Corporate Social Responsibility
Diversity & Inclusion
We’re having a conversation with CEOs about hate, intolerance – and we need you at the table
The reaction from business leaders to the June 6 truck attack in London, Ont., was swift and unequivocal.
My LinkedIn feed was flooded with messages of shock and support from top Canadian executives and CEOs from some of the biggest corporations in the country.
“No one should live in fear of hate speech or violence,” said Darryl White, CEO of BMO Financial Group.
“When we come together to denounce racism and hatred in all forms, we take away the power of extremists to intimidate others.”Advertisement
Dave McKay, president and CEO at RBC, said he was “shocked and saddened” by the attack that killed four members of the same family out for an evening stroll and seriously injured a nine-year-old boy. The perpetrator? Allegedly a 20-year-old with a pickup truck who is now facing murder, attempted murder and terrorism charges.
“I stand alongside my RBC colleagues condemning racism and intolerance, and will continue to use my platform to speak up for equality, fairness and kindness,” he said.
Mohamad Fakih, CEO and president of Paramount Fine Foods, said he was “totally absorbed” by the awful event.
“So difficult to be positive and hopeful at a moment of such tragedy,” said Fakih.
A ‘bad idea’
There were dozens of similar statements — and it sparked a note from my own boss, Scott Jamieson, the COO at Annex Business Media.
“Do you have a few minutes this morning to bounce around a bad idea?” he asked.
I did. So we did.
The bad idea turned out to be a very good one: To harness this outpouring into a real conversation — to get a panel of CEOs and senior executives together to discuss the role organizations can play in eliminating hate and intolerance.
It fits perfectly within the mandate of Talent Canada, a national media brand that helps make the business case for investing in people. It also aligns with the role that media should be playing in society.
If we can’t bring people together and talk about this, who can?
It also feeds into something I have long believed. In my 20 plus years of covering the workplace as a journalist, I have been impressed by how much corporations can move the needle — arguably more than government.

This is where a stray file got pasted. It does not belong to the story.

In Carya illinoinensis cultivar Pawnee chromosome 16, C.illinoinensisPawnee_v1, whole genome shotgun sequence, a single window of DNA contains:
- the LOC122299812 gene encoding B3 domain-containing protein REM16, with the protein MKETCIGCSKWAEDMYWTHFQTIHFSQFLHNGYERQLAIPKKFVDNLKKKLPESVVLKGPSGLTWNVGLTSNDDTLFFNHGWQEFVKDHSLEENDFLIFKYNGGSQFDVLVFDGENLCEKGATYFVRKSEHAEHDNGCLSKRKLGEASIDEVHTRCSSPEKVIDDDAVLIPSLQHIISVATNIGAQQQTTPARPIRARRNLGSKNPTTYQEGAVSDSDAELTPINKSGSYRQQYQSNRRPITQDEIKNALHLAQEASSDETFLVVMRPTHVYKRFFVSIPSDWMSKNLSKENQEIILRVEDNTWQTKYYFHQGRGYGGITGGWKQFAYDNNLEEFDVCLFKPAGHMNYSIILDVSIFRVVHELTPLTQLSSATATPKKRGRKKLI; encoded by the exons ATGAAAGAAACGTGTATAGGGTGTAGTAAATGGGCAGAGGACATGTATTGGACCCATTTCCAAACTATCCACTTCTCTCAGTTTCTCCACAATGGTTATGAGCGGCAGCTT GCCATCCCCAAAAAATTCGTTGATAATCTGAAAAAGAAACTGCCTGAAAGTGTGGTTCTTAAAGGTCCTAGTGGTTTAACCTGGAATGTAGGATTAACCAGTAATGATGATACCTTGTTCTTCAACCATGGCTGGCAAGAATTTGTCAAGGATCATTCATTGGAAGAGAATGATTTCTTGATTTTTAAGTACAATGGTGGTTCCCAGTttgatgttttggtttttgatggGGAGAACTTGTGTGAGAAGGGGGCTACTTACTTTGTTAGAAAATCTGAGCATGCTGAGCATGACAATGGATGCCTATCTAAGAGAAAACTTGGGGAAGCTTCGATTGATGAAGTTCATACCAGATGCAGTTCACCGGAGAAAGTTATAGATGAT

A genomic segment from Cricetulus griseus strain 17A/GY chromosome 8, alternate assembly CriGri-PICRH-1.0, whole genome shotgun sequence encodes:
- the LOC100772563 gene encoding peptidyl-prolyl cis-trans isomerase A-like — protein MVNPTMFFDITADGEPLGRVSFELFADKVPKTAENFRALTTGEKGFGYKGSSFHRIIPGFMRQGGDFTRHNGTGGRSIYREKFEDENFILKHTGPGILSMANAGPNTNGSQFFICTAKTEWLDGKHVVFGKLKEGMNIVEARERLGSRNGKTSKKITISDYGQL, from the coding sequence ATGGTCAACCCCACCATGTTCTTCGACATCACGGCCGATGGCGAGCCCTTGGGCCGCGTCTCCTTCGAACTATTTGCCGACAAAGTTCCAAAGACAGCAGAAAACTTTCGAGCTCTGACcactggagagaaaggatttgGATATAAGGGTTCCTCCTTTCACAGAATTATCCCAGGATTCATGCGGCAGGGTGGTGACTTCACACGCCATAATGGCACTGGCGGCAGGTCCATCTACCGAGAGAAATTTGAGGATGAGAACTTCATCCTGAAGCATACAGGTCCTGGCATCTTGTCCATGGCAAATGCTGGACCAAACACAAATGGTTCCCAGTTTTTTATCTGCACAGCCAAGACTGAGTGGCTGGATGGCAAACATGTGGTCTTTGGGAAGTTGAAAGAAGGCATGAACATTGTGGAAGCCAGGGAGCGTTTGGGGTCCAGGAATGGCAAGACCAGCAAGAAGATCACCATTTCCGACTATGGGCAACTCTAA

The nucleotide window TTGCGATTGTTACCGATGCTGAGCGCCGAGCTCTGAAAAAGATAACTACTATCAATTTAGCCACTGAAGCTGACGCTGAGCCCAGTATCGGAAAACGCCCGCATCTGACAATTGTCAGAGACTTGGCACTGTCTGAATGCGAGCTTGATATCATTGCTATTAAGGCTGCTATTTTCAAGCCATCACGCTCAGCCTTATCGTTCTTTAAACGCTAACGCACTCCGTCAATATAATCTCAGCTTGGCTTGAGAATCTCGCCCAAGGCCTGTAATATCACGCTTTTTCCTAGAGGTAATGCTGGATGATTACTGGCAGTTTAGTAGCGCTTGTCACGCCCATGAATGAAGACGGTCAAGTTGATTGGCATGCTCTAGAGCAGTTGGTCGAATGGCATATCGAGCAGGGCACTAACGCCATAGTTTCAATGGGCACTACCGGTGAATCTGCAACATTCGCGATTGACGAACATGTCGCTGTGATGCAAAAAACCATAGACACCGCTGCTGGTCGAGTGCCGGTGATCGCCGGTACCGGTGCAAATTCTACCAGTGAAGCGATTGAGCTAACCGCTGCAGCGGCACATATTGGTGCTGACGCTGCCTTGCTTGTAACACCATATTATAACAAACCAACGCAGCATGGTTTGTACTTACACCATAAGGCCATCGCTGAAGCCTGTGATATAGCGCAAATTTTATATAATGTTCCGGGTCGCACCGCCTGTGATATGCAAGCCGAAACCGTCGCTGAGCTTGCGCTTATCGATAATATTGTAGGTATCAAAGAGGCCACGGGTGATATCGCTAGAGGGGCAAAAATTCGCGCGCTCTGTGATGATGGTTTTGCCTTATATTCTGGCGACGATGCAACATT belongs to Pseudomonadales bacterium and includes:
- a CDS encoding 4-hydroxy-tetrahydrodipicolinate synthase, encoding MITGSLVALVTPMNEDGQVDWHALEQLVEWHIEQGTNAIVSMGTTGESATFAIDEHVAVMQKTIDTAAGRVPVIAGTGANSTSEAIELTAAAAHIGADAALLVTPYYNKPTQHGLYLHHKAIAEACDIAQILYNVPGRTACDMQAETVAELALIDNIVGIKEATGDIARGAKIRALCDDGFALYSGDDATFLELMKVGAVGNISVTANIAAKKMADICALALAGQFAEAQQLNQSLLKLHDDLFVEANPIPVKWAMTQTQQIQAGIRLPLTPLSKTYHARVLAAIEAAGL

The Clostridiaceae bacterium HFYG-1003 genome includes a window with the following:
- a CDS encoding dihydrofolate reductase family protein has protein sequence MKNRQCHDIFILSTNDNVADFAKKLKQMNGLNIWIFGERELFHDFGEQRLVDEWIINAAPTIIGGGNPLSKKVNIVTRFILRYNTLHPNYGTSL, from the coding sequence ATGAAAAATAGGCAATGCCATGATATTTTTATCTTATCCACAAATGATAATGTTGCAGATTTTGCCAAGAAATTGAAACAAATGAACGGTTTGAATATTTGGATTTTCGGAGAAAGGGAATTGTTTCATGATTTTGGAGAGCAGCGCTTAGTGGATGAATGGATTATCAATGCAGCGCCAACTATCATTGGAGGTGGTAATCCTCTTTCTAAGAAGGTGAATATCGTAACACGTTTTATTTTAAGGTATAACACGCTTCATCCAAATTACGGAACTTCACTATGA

Yes, government has a big role to play in legislation, penalties and enforcement. But employers have incredible influence over day-to-day activities. After all, many people spend more time with colleagues than they do with their own family members.
If we can stamp out hate and intolerance between 9 and 5, it can have a big impact outside of work hours as well.
The perfect panel
The plan was hatched. Ever the idealist, I set out to put together a three-member panel with a CEO or president from a large organization, a mid-sized organization and a small organization. That way, the advice would resonate with any organization.
Within four days, the picture crystallized. We secured enthusiastic participation from:
- LifeWorks (a large organization with 7,000 plus employees). Speaker: Nigel Branker, president of health and productivity solutions and executive vice-president.
- Bruce Power (a mid-sized organization with 4,200 plus employees). Speaker: Mike Rencheck, president and CEO.
- Pathwise Credit Union (a small organization with 60 employees). Speaker: Chris Inniss, CEO.
We also landed a keynote speaker from Deloitte – Fatima Laher, a board director and global lead client service partner.
This Wednesday – June 23 at 2 p.m. ET – we go live. It promises to be an interesting and useful discussion, and you’re invited to join us. Register today at https://www.talentcanada.ca/virtual-events/taking-a-stand/
We have a heavy agenda – including questions around the role business leaders should play, what is working to eliminate hate in the workplace and what needs to change.
We need you at the table, to listen and to ask questions.
There is no charge to attend. Our only ask is that you consider making a donation to the GoFundMe page that was set up for the lone survivor of this tragedy: Nine-year-old Fayez Afzaal who lost his mother Madiha, father Salman, sister Yumna and grandmother Talat.
Todd Humber is the publisher of Talent Canada.
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